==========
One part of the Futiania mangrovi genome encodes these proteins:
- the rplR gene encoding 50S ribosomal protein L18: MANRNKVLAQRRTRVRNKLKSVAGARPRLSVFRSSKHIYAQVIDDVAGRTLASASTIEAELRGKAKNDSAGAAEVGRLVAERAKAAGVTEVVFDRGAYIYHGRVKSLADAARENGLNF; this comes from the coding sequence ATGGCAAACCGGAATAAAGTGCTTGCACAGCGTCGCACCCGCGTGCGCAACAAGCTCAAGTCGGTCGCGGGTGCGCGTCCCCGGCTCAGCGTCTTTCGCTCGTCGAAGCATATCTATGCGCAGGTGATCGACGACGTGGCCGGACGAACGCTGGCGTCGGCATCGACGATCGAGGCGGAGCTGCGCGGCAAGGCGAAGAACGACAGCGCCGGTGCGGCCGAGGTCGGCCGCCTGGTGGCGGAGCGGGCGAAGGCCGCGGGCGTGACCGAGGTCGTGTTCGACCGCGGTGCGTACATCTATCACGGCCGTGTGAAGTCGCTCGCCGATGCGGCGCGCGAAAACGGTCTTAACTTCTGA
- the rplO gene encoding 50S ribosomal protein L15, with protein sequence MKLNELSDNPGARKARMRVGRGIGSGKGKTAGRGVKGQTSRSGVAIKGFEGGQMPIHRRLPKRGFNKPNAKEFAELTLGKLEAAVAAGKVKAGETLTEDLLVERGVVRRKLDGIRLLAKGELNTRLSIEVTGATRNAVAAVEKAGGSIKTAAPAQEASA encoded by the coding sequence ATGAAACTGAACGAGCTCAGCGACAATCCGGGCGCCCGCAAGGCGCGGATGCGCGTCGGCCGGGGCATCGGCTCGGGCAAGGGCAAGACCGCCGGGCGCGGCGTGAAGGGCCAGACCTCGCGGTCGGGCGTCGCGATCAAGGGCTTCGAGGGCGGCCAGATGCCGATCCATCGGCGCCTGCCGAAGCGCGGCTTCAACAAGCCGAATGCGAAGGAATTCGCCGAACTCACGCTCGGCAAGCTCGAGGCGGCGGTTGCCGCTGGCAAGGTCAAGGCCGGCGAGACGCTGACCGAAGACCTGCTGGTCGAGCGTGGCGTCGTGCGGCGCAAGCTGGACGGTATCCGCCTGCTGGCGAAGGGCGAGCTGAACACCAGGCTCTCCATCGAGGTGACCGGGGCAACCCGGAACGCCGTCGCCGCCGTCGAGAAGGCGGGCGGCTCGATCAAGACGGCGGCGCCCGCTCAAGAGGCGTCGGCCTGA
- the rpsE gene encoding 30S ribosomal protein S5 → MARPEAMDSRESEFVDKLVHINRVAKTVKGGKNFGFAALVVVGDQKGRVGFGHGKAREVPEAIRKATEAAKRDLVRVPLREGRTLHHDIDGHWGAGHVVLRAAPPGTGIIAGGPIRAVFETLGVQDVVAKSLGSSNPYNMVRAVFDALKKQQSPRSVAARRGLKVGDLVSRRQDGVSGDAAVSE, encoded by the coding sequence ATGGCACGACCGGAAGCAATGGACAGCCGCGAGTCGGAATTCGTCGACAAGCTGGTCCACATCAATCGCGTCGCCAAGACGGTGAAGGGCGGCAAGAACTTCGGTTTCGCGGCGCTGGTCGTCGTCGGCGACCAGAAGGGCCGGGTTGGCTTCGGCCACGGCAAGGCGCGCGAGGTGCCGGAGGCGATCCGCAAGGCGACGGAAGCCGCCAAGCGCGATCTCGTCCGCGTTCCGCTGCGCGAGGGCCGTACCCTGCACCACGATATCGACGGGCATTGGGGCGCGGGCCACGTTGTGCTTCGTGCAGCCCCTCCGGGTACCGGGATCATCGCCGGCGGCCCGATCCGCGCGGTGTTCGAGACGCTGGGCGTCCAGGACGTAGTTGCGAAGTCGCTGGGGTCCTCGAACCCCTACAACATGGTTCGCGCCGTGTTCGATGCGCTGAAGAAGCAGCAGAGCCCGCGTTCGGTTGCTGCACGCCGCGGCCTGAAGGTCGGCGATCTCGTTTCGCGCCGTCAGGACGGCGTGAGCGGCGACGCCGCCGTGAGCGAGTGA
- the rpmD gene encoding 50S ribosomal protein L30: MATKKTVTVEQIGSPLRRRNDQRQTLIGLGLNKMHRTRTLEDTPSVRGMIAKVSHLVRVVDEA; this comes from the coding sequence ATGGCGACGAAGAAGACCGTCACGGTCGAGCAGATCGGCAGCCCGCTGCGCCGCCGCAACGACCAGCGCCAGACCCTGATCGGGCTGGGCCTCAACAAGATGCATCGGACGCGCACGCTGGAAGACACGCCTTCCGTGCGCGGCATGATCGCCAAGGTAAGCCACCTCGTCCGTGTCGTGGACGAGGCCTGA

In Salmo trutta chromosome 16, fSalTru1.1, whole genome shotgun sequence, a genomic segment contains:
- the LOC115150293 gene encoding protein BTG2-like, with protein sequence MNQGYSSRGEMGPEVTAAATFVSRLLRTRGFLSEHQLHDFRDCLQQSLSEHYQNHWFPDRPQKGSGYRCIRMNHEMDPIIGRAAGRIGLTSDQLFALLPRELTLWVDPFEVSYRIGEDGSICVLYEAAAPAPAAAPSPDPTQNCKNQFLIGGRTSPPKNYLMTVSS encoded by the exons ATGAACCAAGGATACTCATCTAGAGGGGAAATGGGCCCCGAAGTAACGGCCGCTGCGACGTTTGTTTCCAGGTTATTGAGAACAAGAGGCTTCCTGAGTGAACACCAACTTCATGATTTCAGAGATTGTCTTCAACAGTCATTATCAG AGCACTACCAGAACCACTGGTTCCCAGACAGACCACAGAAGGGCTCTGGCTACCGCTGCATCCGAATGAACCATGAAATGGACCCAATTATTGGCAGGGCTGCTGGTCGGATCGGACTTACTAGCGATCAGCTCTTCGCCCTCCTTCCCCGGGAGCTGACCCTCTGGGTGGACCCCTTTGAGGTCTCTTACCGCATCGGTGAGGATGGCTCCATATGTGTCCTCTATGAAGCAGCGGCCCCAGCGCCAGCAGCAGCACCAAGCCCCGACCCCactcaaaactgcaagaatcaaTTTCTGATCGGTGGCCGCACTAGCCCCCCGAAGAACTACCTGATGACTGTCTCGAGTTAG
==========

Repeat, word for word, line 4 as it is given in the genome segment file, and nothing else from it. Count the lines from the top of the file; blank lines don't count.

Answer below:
- the rpsE gene encoding 30S ribosomal protein S5 → MARPEAMDSRESEFVDKLVHINRVAKTVKGGKNFGFAALVVVGDQKGRVGFGHGKAREVPEAIRKATEAAKRDLVRVPLREGRTLHHDIDGHWGAGHVVLRAAPPGTGIIAGGPIRAVFETLGVQDVVAKSLGSSNPYNMVRAVFDALKKQQSPRSVAARRGLKVGDLVSRRQDGVSGDAAVSE, encoded by the coding sequence ATGGCACGACCGGAAGCAATGGACAGCCGCGAGTCGGAATTCGTCGACAAGCTGGTCCACATCAATCGCGTCGCCAAGACGGTGAAGGGCGGCAAGAACTTCGGTTTCGCGGCGCTGGTCGTCGTCGGCGACCAGAAGGGCCGGGTTGGCTTCGGCCACGGCAAGGCGCGCGAGGTGCCGGAGGCGATCCGCAAGGCGACGGAAGCCGCCAAGCGCGATCTCGTCCGCGTTCCGCTGCGCGAGGGCCGTACCCTGCACCACGATATCGACGGGCATTGGGGCGCGGGCCACGTTGTGCTTCGTGCAGCCCCTCCGGGTACCGGGATCATCGCCGGCGGCCCGATCCGCGCGGTGTTCGAGACGCTGGGCGTCCAGGACGTAGTTGCGAAGTCGCTGGGGTCCTCGAACCCCTACAACATGGTTCGCGCCGTGTTCGATGCGCTGAAGAAGCAGCAGAGCCCGCGTTCGGTTGCTGCACGCCGCGGCCTGAAGGTCGGCGATCTCGTTTCGCGCCGTCAGGACGGCGTGAGCGGCGACGCCGCCGTGAGCGAGTGA